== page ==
Organized by the band L7 and music journalist Sue Cummings,, the first Rock for Choice concert featured Nirvana, Hole, L7, and other bands that supported the pro-choice movement. During the ten-year period between 1991 and 2001, dozens of Rock for Choice shows around the country raised awareness about reproductive rights issues, including abortion access and violence against abortion providers, and other political issues like voter registration. The concerts also helped fund the work of the Feminist Majority Foundation, specifically the organization’s Campaign to Save Roe.

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Pro-Choice News Roundup

San Francisco Crisis Pregnancy Center Law Targets Anti-Abortion Groups. Huffington Post

To Curb Abortions, Opponents Focus on the Supply-Side. NPR.

French feminists say “au voir” to mademoiselle. Christian Science Monitor.

Abortion Drug bill In Oklahoma Blocked by Judge. Associated Press.

Ottawa Woman Streams Birth of Son Live on Internet. Huffington Post.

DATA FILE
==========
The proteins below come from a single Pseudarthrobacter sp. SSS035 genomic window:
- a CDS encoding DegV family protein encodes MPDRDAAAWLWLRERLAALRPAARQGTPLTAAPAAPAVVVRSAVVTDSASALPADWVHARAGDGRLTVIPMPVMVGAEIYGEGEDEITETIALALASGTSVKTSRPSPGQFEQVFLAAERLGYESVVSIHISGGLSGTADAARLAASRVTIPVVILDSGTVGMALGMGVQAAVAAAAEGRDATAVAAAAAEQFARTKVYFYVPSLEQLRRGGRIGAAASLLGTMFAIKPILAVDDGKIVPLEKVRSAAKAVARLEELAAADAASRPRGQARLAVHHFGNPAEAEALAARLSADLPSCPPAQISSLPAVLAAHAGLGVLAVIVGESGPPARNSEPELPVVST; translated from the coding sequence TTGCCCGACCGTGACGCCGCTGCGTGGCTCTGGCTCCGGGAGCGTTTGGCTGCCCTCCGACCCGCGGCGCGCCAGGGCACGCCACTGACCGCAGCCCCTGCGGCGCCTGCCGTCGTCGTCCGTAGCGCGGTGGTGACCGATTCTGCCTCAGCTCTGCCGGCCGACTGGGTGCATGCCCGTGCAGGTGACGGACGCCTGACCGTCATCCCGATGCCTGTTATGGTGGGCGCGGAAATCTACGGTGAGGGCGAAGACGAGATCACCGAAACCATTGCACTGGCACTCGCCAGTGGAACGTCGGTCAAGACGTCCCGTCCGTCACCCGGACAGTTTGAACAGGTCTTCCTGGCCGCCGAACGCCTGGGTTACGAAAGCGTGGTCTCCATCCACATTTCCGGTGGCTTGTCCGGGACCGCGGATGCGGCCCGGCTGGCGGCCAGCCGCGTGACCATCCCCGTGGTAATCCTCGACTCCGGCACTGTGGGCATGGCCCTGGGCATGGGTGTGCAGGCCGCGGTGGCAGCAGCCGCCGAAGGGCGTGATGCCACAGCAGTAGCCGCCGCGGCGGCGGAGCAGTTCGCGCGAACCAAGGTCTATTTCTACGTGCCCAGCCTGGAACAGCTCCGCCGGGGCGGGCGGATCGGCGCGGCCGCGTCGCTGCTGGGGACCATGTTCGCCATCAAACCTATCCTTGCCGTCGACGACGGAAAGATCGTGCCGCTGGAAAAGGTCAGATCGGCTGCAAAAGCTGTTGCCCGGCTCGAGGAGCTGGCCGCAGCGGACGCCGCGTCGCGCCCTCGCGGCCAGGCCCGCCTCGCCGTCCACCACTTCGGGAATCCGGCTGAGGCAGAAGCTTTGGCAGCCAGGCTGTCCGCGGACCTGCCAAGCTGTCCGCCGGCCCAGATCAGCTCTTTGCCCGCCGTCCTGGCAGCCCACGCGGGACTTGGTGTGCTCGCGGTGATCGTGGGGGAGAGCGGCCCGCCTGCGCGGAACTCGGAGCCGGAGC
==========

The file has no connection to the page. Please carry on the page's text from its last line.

Anti-Abortion Groups Push ‘Heart Beat’ Bills in 50 States. Think Progress

Anita Hill Hearing Woke a Generation of Feminists. The Root.

The FBI Moves Toward Updating Definition of Rape

Earlier this week, an FBI subcommittee met to discuss expanding the current definition of rape used in the agency’s Uniform Crime Report. That definition, which has been in use since 1929, classifies rape solely as “The carnal knowledge of a female forcibly and against her will.” A number of organizations, including the Feminist Majority Foundation (FMF) and the Women’s Law Project, have long been lobbying for a new, expanded definition; and yesterday, the FBI agreed with them.

The Uniform Crime Report Subcommittee of the FBI’s Criminal Justice Information Services voted unanimously to change its definition. The proposed change would define rape as, “Penetration, no matter how slight, of the vagina or anus with any body part or object, or oral penetration by a sex organ of another person, without the consent of the victim.” A final recommendation will be presented in December, after which it will go to FBI director Robert Mueller for final approval.